Brittany explained how her background as a children’s librarian introduced her to the great value that therapy dogs can bring to children, especially those having reading difficulties.  Reading to a dog, a nonjudgmental and calming audience, has helped many children to improve their reading skills and confidence.  Brittany’s experience observing this made her want to get involved, herself in therapy dog work.  She rescued her dog Charley, a beagle mix, and quickly realized that working with children was the perfect vocation for Charley.  During the presentation, Charley and the other therapy dogs certainly demonstrated their patience and sweet temperaments as several children enthusiastically approached them and wanted to interact throughout the event.


Agnes explained how she had lost her beloved dog and had vowed never to have another one, because the death of her dog had been so painful. Then she agreed to foster a dog from the NEADS service dog program prior to the dog’s further training as a service dog.   Agnes fell so in love with this black lab, Suzie,  that she was relieved when Suzie later was removed from the NEADS service dog program, due to her nervousness in traffic, making it possible for  Agnes to  adopt Suzie .  They quickly became a therapy dog team.  One of their most rewarding activities has been to visit severely disabled children in a residential center.  Agnes finds the work deeply satisfying and moving, particularly when Suzie brings smiles to the children’s faces.  Suzie also helps out as a reading partner for a public library program.   More recently, Agnes adopted Rosie, another NEADS “furloughed” black lab, who is preparing for final therapy dog certification.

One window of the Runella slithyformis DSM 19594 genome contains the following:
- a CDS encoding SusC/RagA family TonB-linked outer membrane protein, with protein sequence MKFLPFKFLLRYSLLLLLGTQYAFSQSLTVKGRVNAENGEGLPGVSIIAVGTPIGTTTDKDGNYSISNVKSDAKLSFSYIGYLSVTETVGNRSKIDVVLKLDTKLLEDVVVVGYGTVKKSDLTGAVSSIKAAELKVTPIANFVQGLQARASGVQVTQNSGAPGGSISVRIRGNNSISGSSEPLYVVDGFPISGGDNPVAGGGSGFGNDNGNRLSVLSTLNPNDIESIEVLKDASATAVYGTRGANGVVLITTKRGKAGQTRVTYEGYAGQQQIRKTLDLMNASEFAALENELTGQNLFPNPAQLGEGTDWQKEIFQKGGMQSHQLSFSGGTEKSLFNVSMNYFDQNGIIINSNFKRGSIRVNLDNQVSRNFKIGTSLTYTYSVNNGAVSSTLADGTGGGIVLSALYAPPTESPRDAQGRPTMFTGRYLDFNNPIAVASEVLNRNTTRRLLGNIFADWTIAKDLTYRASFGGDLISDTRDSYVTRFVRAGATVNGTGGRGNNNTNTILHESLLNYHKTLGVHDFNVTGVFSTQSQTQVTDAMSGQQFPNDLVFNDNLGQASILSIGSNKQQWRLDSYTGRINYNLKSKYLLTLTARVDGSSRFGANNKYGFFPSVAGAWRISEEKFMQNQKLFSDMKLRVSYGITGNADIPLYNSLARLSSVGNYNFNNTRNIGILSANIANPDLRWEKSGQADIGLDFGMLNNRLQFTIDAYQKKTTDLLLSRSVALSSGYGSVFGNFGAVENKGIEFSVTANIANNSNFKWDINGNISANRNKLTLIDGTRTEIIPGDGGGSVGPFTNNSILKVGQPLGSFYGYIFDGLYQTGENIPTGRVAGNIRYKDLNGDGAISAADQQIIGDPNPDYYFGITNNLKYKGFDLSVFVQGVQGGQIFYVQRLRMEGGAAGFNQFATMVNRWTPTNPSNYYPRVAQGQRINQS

Marci described how she rescued her dog, Sophie, a white-blonde golden retriever, when living in the Netherlands.  Like the others, she quickly realized that Sophie’s gentle nature, and interest in meeting new people, would make her an ideal therapy dog.  Sophie and Marci have been visiting a vocational program for young adults in Arlington for a number of years, and had become quite attached to the people there, though they have had to seek other sites to visit because Sophie can no longer manage the stairs.  They also visit local colleges during exam-week stress relief events, and help at the annual “critter day” at the Children’s Museum in Boston.  Marci emphasized a point also made by Agnes, that the staff at hospitals and nursing homes, working in an emotionally stressful environment, often derive as much benefit from the visiting therapy dogs as do their patients.



Ellen, Brittany, Agnes and Marci addressed many wide-ranging and thoughtful audience questions from the sizeable group gathered, and gave attendees ample opportunity to interact with their dogs.  It was clear from hearing the volunteers speak about their passion for visiting with their dogs, and their dogs’ excitement about their “jobs,” that the simple process of having people interact with dogs offers benefits to everyone involved, not just those the dogs visit, but also the dogs’ owners and the dogs themselves.


For more information about Dog BONES and becoming a therapy dog team, see


An Inspiration: A-DOG member Christine and her therapy dog Windy bring comfort in Newtown, Boston and here at home